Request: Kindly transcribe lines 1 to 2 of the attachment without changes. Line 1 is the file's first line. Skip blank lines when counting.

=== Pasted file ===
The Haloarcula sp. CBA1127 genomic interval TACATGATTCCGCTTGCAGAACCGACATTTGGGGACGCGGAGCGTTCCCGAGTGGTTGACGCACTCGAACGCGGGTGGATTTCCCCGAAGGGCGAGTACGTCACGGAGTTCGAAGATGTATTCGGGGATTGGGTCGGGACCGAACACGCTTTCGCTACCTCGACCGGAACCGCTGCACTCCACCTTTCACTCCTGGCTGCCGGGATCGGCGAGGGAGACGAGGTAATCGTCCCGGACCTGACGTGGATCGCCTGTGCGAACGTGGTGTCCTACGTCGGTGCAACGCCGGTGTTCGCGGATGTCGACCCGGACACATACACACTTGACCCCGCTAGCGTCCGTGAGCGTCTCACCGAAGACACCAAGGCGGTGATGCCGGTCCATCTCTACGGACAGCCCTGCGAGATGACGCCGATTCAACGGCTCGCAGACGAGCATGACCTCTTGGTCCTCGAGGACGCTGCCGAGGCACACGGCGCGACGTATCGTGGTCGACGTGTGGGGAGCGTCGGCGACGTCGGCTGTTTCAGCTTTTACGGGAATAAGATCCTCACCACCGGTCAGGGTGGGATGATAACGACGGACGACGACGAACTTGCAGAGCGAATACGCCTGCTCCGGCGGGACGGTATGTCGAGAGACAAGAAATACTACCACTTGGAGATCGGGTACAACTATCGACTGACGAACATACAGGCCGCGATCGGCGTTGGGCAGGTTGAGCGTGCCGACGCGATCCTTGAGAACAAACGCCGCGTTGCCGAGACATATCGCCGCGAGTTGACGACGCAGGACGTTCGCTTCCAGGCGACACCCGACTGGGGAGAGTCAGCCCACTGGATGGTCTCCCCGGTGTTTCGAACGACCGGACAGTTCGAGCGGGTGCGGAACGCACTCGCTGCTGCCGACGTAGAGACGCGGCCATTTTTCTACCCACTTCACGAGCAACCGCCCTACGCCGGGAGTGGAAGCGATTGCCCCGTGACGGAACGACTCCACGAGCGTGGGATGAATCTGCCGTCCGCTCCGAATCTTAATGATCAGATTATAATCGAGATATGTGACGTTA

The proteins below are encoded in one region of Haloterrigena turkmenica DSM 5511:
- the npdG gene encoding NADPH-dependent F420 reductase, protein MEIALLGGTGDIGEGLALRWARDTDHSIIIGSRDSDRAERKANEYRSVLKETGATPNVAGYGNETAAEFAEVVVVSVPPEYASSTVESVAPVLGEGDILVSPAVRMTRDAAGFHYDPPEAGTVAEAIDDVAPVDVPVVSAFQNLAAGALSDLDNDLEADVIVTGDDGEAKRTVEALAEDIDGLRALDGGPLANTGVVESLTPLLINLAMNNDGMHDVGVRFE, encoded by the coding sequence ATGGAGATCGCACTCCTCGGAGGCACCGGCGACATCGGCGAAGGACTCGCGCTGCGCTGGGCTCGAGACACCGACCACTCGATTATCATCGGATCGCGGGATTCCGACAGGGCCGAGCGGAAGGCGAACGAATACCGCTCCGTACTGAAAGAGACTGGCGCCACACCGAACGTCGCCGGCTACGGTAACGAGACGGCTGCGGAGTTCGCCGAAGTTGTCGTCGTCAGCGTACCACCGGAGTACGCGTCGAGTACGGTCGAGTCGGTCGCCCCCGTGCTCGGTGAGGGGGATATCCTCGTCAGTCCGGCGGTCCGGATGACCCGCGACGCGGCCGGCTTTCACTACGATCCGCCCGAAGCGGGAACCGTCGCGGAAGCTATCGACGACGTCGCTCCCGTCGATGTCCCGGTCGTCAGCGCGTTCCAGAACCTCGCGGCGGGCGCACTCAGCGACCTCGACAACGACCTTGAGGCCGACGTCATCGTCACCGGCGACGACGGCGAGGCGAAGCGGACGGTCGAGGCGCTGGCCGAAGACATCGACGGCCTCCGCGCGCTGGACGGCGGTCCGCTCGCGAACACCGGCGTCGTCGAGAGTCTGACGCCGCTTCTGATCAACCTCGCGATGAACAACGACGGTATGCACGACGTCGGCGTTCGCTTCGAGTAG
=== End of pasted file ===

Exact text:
The Haloarcula sp. CBA1127 genomic interval TACATGATTCCGCTTGCAGAACCGACATTTGGGGACGCGGAGCGTTCCCGAGTGGTTGACGCACTCGAACGCGGGTGGATTTCCCCGAAGGGCGAGTACGTCACGGAGTTCGAAGATGTATTCGGGGATTGGGTCGGGACCGAACACGCTTTCGCTACCTCGACCGGAACCGCTGCACTCCACCTTTCACTCCTGGCTGCCGGGATCGGCGAGGGAGACGAGGTAATCGTCCCGGACCTGACGTGGATCGCCTGTGCGAACGTGGTGTCCTACGTCGGTGCAACGCCGGTGTTCGCGGATGTCGACCCGGACACATACACACTTGACCCCGCTAGCGTCCGTGAGCGTCTCACCGAAGACACCAAGGCGGTGATGCCGGTCCATCTCTACGGACAGCCCTGCGAGATGACGCCGATTCAACGGCTCGCAGACGAGCATGACCTCTTGGTCCTCGAGGACGCTGCCGAGGCACACGGCGCGACGTATCGTGGTCGACGTGTGGGGAGCGTCGGCGACGTCGGCTGTTTCAGCTTTTACGGGAATAAGATCCTCACCACCGGTCAGGGTGGGATGATAACGACGGACGACGACGAACTTGCAGAGCGAATACGCCTGCTCCGGCGGGACGGTATGTCGAGAGACAAGAAATACTACCACTTGGAGATCGGGTACAACTATCGACTGACGAACATACAGGCCGCGATCGGCGTTGGGCAGGTTGAGCGTGCCGACGCGATCCTTGAGAACAAACGCCGCGTTGCCGAGACATATCGCCGCGAGTTGACGACGCAGGACGTTCGCTTCCAGGCGACACCCGACTGGGGAGAGTCAGCCCACTGGATGGTCTCCCCGGTGTTTCGAACGACCGGACAGTTCGAGCGGGTGCGGAACGCACTCGCTGCTGCCGACGTAGAGACGCGGCCATTTTTCTACCCACTTCACGAGCAACCGCCCTACGCCGGGAGTGGAAGCGATTGCCCCGTGACGGAACGACTCCACGAGCGTGGGATGAATCTGCCGTCCGCTCCGAATCTTAATGATCAGATTATAATCGAGATATGTGACGTTA

The proteins below are encoded in one region of Haloterrigena turkmenica DSM 5511: